Yes, some believed in Him and some were His followers. But it was only a small number of people. The nation of Israel had not responded in mass to Christ. The truth was that there was no real fruit. The Pharisees and Sadducees had but rejected Him. The massive crowds wanted His healing and were impressed with His miracles, signs and wonders. They were in awe of His teaching, but they were spectators who were not going to follow Christ. Consequently, Jesus said. “Cut it down!” That is the result of any nation or any person who ultimately rejects Jesus Christ. That is God’s judgment on any nation or person who does not show the fruit of belief in Christ.

Since everyone is a sinner and the wages of our sin is spiritual death, then the only way to escape eternal punishment – not being cut down – is to obtain eternal life in Jesus Christ. Jesus said this in John 3,

For God so loved the world, that He gave His only begotten Son, that whoever believes in Him shall not perish, but have eternal life. For God did not send the Son into the world to judge the world, but that the world might be saved through Him. He who believes in Him is not judged; he who does not believe has been judged already, because he has not believed in the name of the only begotten Son of God. John 3:16-18 (NASB)

Then the vineyard-keeper encouraged the owner of the farm land to leave the fig tree alone one more year. And he answered and said to him,

“Let it alone, sir, for this year too, until I dig around it and put in fertilizer; and if it bears fruit next year, fine; but if not, cut it down.” Luke 13:8-9 (NASB)

The message was that Israel would be given one more year to repent. That is, God is not in a hurry to punish those who reject Him, unlike some today. God loves even His enemies! Israel was given another year to accept Christ, who was God in human flesh. Imagine four years of incredible teaching, amazing and awesome miracles, signs and wonders. Since the religious leaders could not explain away what He did, they created the excuse that He did these things through demonic power. The message? He really did these things and they rejected Him anyway!

As a side note, it seems that when Christ referred to three years, He implied that for three years He had been teaching and performing miracles, signs and wonders in Israel but there was no real fruit. This appears to indicate that He had already been ministering for three years. The request to leave the fig tree alone for another year and to see if it will produce fruit corresponds to the fact that He will die on the cross in about one more year. Altogether this implies that Jesus had a ministry that may have lasted for four years.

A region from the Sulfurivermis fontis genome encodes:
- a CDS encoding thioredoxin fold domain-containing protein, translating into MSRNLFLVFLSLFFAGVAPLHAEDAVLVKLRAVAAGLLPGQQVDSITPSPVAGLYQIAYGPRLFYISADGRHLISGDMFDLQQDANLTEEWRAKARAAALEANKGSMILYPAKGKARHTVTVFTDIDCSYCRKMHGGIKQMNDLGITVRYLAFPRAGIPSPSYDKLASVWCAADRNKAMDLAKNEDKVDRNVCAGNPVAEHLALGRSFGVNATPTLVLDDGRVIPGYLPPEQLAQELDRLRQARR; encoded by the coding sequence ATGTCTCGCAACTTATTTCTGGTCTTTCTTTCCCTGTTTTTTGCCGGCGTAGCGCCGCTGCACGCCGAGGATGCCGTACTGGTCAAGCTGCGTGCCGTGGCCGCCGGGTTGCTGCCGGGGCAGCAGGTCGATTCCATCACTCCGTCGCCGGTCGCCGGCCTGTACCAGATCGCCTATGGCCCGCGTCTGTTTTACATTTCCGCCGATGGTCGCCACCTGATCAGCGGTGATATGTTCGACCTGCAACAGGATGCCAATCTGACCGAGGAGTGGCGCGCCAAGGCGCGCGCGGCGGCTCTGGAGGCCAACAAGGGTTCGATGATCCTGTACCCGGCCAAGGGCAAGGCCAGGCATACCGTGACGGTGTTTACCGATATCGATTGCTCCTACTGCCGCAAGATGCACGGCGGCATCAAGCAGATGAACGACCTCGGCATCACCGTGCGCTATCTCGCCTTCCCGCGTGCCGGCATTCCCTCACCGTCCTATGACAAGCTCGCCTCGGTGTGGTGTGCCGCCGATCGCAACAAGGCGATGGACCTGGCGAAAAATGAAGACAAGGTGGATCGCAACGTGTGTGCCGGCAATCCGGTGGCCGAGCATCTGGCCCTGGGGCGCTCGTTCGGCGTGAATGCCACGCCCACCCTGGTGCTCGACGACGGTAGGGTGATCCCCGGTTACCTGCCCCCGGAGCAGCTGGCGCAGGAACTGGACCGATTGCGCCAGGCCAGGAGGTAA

Chronology12 - Ministry in Judea to Ministry In Perea


There are four important lessons for us to learn from this parable. The first lesson is that we are sinners just like the Galileans who were slaughtered by Pontius Pilate. They were not slaughtered because they were greater sinners than other people. They were killed simply because they were sinners living in a sinful world and suffered a sinful act by Pilate who decided to murder them.

The second lesson is that all of us must repent or we will suffer eternal punishment. The Galileans suffered but that is nothing compared to an eternity of spiritual punishment in the Lake of Fire (Revelation 20:10, 14). We must 1) repent of our sins and 2) ask our God to forgive our sins and 3) surrender ourselves to Him.

Third, we should understand that God loves us. That is the message of the parable and John 3:16. Therefore, He patiently gives us time to repent and is not in a hurry to judge or punish us. But we cannot avoid eternal punishment if we do nothing.

Finally, the fourth spiritual truth is that we must believe that Christ is the only way we can gain eternal life. Jesus is the exclusive way to obtain salvation. There is no other way!

And there is salvation in no one else; for there is no other name under heaven that has been given among men by which we must be saved. Acts 4:12 (NASB)

We must either repent and believe that Christ is the only way to have eternal life or we will perish.


1. Ian Howard Marshall. Commentary on Luke. New International Greek Testament Commentary. Eerdmans. 1978. p. 553.

2. Flavius Josephus. Antiquities of the Jews. Kregel Publishing. 1974. Book xviii, Chap. iii, Sec. 1.; Book xviii, Chap. iv, Sec. 1-2.

3. Flavius Josephus. Wars of the Jews. Kregel Publishing. 1974. Book 11, Chap. ix, Sec. 4.

4. J. Vernon McGee. Matthew through John. Thru the Bible. Thomas Nelson Publishers. 1983. p. 305.